On a daily average, about 600 people throng the Lukshmi Vilas Palace in Vadodara, Gujarat. For most people, the tour ends with taking photographs of the 19th-century mansion of Baroda’s royal family from its portico. But this August, I joined the rank of guests hosted by the Gaekwads in their private chamber.
Tucked inside the ladies’ quarter, my wood-furbished room is the size of a 1 BHK Mumbai flat. But in contrast to Mumbai’s cramped spaces, my bedroom has a high ceiling and a fetching chandelier. Intricate floral motifs engrave the arches above the windows, while walls flaunt royal portraits. I am living a day in the life of Mia from Princess Diaries.
It was a balmy afternoon when I arrived at the palace, a red sandstone facade juxtaposed against a blue sky. ‘Opulent’ doesn’t quite sum up how extraordinary Lukshmi Vilas’s architectural styles are—Islamic domes, canopies à la the Jain temples of Gujarat, a 300-foot clock tower, and hints of Victorian Gothic and Italian Renaissance. The sandstone was brought from quarries in Agra, marble from Rajasthan and blue trapstone from Pune. Intended to protect the structure from sun and rain, jharoka-style balconies adorn the palace. Touted to be four times the size of Buckingham Palace, the full breadth of the panorama fits in my camera only when I step back about 200 feet, into the palace’s 10-hole golf course behind me. Envisioned by Maratha ruler Sayajirao Gaekwad III, Lukshmi Vilas was completed in 1890 and cost a whopping £1,80,000—it was believed to be the country’s costliest construction. Its British architect, Charles Mant, paid a different price. Paranoid that he’d gone terribly wrong with his calculations after building the first six feet, Mant committed suicide.
It took 12 Italian artisans 18 months to inlay the Venetian mosaic floors in the Darbar Hall. Photo by: IP-Black/Indiapicture
Much like the facade, the interiors of the palace is a fusion of the East and the West. Equipped with elevators, internal plumbing, telephone systems and wiring, Lukshmi Vilas was well ahead of its time. Now, there’s a plan to convert part of the palace into a heritage property. With 172 rooms, the palace was originally built for just two people—the Maharaja and the Maharani. Today, the country’s largest private residence is inhabited by five members of Baroda’s blue bloods—a family largely credited with moulding the city’s administrational, educational and artistic legacy.
As I contemplate the right etiquette to greet a queen, Radhika Raje walks into the room and offers a warm handshake. Draped in a rose pink saree with her hair worn in a shoulder lob, she looks unassuming and instantly puts me at ease. A history major and former journalist in New Delhi, Radhika is married to Maharaja Samarjitsinh Gaekwad. She tells me how her day shifts between readying her two daughters for school, spearheading a vocational training centre for underprivileged women and overseeing the documentation project at the in-house Maharaja Fatehsingh Museum.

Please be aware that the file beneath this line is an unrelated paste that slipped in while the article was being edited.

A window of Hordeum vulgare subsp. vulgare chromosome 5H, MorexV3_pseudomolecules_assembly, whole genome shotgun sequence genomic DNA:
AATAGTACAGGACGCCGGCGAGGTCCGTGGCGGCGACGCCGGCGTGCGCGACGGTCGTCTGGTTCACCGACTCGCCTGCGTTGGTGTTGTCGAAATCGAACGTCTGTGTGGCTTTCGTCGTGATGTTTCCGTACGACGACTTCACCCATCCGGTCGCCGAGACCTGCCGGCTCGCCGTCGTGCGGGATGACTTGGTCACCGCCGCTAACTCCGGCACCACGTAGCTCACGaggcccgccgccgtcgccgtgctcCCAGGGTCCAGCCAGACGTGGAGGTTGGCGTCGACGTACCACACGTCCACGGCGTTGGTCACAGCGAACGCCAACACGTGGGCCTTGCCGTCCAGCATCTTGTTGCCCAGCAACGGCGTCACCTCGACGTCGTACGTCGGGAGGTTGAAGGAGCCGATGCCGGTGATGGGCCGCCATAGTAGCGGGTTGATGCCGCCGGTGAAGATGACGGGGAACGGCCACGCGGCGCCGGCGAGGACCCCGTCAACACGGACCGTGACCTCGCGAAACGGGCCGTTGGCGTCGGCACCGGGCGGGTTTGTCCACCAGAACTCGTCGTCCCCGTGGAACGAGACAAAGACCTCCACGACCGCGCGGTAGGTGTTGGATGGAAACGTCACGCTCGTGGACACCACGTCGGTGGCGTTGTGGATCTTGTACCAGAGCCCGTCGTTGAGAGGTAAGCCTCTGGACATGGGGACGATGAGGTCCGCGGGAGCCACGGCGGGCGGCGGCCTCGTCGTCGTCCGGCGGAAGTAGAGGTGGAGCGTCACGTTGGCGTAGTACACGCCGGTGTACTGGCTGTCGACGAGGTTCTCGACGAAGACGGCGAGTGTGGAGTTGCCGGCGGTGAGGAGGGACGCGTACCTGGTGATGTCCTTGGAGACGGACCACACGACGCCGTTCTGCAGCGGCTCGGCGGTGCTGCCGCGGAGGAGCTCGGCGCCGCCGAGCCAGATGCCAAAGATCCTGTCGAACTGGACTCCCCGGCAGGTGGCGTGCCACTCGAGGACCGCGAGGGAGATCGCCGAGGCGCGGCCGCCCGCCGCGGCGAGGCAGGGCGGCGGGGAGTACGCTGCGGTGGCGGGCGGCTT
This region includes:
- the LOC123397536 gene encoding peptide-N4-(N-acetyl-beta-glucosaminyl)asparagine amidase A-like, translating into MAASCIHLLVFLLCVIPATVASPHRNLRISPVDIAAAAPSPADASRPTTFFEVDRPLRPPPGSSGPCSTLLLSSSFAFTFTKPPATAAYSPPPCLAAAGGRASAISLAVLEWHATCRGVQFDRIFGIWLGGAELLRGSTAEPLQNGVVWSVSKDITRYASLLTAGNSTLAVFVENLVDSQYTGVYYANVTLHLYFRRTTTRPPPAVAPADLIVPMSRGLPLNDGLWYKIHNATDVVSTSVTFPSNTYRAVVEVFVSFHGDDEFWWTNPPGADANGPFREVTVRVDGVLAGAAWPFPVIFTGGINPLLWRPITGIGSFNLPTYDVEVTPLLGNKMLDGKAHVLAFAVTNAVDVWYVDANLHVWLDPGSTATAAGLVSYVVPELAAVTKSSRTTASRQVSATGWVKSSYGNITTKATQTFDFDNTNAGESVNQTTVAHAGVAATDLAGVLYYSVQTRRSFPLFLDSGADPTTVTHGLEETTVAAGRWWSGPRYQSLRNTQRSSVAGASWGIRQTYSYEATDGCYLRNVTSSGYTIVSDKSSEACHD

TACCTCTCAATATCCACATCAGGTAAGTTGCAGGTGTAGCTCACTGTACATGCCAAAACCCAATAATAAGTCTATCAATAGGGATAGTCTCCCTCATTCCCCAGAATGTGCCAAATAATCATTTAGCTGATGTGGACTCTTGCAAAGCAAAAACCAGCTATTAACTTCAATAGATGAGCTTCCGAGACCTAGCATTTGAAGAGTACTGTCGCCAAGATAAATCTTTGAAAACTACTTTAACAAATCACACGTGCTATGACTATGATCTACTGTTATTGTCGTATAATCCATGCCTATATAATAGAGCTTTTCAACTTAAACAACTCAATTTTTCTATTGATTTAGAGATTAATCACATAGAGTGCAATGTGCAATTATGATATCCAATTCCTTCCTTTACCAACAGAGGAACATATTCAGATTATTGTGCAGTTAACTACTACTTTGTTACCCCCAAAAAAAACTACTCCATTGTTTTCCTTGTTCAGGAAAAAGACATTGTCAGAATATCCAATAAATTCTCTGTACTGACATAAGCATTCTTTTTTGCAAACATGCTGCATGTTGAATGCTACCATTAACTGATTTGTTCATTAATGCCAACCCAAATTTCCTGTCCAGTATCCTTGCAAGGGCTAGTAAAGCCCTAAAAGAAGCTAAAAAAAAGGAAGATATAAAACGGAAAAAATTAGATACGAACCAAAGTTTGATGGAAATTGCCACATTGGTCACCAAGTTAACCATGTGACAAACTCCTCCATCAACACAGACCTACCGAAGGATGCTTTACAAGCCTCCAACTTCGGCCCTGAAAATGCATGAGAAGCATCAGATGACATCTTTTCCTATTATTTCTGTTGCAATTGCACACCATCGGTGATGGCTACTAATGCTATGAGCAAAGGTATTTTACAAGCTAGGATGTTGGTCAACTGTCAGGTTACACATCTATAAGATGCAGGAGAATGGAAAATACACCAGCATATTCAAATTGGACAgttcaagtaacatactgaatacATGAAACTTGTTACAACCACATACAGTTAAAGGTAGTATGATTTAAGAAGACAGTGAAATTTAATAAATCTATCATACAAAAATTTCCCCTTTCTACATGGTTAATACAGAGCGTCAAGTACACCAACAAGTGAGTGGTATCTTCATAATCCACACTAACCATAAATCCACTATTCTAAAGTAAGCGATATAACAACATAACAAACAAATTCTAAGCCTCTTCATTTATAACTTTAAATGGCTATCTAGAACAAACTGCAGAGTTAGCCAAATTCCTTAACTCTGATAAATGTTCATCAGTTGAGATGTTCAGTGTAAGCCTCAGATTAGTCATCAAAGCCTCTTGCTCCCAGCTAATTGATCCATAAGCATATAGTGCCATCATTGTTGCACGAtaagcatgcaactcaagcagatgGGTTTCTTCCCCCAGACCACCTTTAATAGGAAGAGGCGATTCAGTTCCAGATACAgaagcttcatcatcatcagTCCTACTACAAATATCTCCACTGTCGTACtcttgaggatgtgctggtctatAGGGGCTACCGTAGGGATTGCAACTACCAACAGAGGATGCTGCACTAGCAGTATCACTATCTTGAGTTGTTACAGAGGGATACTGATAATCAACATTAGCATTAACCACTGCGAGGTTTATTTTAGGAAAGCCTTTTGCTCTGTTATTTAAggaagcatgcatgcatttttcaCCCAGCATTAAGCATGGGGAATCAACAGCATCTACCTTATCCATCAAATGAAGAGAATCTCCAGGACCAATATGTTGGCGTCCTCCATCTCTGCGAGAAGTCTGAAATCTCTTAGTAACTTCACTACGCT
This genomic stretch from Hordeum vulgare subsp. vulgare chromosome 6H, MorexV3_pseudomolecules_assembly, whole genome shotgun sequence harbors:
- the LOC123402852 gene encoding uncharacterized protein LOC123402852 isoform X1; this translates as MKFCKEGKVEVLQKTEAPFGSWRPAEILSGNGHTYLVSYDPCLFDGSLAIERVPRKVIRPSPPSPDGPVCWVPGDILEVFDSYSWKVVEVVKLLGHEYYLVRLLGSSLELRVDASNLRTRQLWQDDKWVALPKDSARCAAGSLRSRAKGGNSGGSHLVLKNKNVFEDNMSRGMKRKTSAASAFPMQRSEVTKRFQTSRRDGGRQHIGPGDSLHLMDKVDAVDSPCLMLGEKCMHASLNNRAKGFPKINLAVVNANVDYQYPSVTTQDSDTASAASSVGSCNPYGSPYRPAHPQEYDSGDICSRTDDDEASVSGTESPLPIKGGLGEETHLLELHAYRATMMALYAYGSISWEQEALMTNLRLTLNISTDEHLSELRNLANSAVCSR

“I first saw Lukshmi Vilas only as a newlywed in 2002. My parents did not show me any pictures beforehand because they didn’t want that to tip the scales for a 23-year-old,” she smiles. As plans for the heritage stay pick up pace, Radhika admits to the challenge of striking a balance between home and hotel. “We plan to show Lukshmi Vilas as it is—a regal, ageing abode with a chipped stained glass here and there, and we don’t plan to ‘fix’ them all. We hope guests appreciate it for its history.”
The Gaekwads possess 45 Raja Ravi Varma’s paintings (middle), perhaps the world’s largest private collection; Various nooks at Lukshmi Vilas exude a distinctly European charm—there is a vase engraved with a sphinx and a fish (left), and some marvellous Felici sculptures; Radhika Raje (right). Photos by: IP-Black/Indiapicture (hall & vase), The Picture Art Collection/Alamy/Indiapicture (painting), Pooja Naik (Radhika Raje)
It is impossible to look at Lukshmi Vilas and not think of its prized possession—the 45 Raja Ravi Varma paintings in the palace and the Fatehsingh Museum. In the late 19th century, Sayajirao hosted Varma for four years during which he painted the masterpieces for the king. The palace now holds the country’s largest private collection of the painter. A large part of Radhika’s work is to add to it by procuring the legendary artist’s oleographs and prints.
Growing up, a print of Varma’s Saraswati painting hung in the living room of my house. Over a decade later, I come face-to-face with the original in the Gaddi Hall (coronation room). As the audio tour guides me through the painter’s royal portraits and scenes from Hindu mythology, I conjure mental images of an era when subjects sat still for hours to be immortalised on canvas.
Photography inside the palace is prohibited for visitors, so I am thrilled to be able to take photographs of Felici’s marble and bronze sculptures at the main entrance. I take in the sweeping staircase leading to the residence area on the first floor—a marvel personally laid out by the Italian sculptor using carrara marble, as used by Michelangelo in carving his masterpiece “David.” Inside, the sheer splendour of the Darbar Hall floors me. Stunning mosaic work covers the ground, the balcony depicts angels playing the shehnai, and stained-glass windows portray epics from Indian mythology. Known to host concerts and cultural events, it brings to mind the set of a Sanjay Leela Bhansali film.
As I retreat to my room later that evening, I visualise Lukshmi Vilas a century later. The regal structure shall stay cemented, waiting to greet another generation of visitors. I sleep peacefully at night, for I’ve had my rendezvous with royalty.
is Junior Writer at National Geographic Traveller India. She likes to take long leisurely walks with both hands in her pocket; channeling her inner Gil Pender at Marine Drive since Paris is a continent away.
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